I'd be listing my wife's iPhone 5 on craigslist or eBay.
I'd be on Verizon's site looking for my upgrade date.
I'd be on Amazon trying to find the best new case I could find.
I'd be looking at our bank account, thinking where I could get the money needed to buy the new iPhone.
But I'm not doing any of those things today.
Today I’m planning train rides, checking seat locations and thinking about ways I can hang out with my kids because I’m not buying a new iPhone.
Now this is all a new concept for me. Consumerism runs in my blood just like the next guy but over the last year (since I upgraded to the iPhone 5S) things have changed in my life. Let me share a few catalysts to this change.
Conversations with my wife
At some point in the last year Charity and I had a conversation I don’t think I’ll forget. She said something to the effect of my love for new gadgets or toys. The comment wasn’t mean spirited or rude, it was just factual. I had the newest iPhone, the newest GoPro and was accessorizing. The comment stuck with me. She was right. I was so focused on what I could get and missed out on what we could give. My other iPhone, the iPhone 5, was in perfect condition when I upgraded. My GoPro, the same. Her comments began the evaluation process in me.
This summer we preached a series through the parable teachings of Jesus. One message in particular I taught about Investing in Eternity. As I studied the obscure, and difficult passage in Luke 16, it became obvious to me that Jesus is calling me to invest in eternity. The investing in eternity He was talking about was with my money.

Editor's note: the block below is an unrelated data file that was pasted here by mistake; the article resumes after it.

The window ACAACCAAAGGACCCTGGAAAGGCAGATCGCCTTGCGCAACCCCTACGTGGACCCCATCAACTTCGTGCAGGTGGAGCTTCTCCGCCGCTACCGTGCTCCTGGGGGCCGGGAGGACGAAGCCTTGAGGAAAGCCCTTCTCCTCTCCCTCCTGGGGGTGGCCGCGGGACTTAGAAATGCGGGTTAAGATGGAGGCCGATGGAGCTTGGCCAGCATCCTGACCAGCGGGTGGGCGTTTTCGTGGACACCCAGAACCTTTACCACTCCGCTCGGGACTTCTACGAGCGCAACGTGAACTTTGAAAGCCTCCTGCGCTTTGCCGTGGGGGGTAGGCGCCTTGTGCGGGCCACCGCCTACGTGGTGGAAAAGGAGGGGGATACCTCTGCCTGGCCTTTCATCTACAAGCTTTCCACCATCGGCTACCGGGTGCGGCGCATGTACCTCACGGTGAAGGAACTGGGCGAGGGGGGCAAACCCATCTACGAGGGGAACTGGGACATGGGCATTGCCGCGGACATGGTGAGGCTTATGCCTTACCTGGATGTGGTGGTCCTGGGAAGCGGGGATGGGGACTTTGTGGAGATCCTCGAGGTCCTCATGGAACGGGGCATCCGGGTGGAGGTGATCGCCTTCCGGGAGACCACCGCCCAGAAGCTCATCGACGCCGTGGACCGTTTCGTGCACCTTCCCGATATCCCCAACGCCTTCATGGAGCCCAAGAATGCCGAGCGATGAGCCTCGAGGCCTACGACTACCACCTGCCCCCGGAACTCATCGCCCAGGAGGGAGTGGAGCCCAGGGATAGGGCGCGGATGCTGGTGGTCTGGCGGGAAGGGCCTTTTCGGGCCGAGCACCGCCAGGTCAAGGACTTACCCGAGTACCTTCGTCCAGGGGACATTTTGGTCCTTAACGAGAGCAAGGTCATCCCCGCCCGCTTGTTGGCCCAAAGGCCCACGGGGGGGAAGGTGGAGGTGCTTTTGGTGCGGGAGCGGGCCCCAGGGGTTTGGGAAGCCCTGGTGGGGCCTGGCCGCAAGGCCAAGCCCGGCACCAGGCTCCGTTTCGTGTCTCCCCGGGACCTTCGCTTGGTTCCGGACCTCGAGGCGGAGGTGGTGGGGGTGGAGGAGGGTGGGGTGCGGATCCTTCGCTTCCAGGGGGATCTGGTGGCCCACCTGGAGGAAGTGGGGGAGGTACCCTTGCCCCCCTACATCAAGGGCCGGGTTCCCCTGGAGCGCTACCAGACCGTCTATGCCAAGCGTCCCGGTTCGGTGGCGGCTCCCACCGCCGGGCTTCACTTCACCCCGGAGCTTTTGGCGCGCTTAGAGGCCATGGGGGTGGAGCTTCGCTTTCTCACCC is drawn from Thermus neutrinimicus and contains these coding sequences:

“No one can serve two masters. Either you will hate the one and love the other, or you will be devoted to the one and despise the other. You cannot serve both God and money.” Luke 16:13Reading
I’ve been reading a book this summer that has been a refreshing change of pace. Its been a while, over 2 years, since I found a book I couldn’t put down. The Sacred Year by Michael Yankoski has been helping me to contemplate slowing down, caring more for people and how I spend my money. You could almost boil all of this down and say, “Its caused me to think about the future more, mainly heaven and God.”
When I add up the sum of these three factors it makes it so easy to delete the emails from Verizon about an early upgrade for being a loyal customer and spend more time investing my time and money in what really matters to me.
That’s why I’m not buying an iPhone 6.
You rock, neal.
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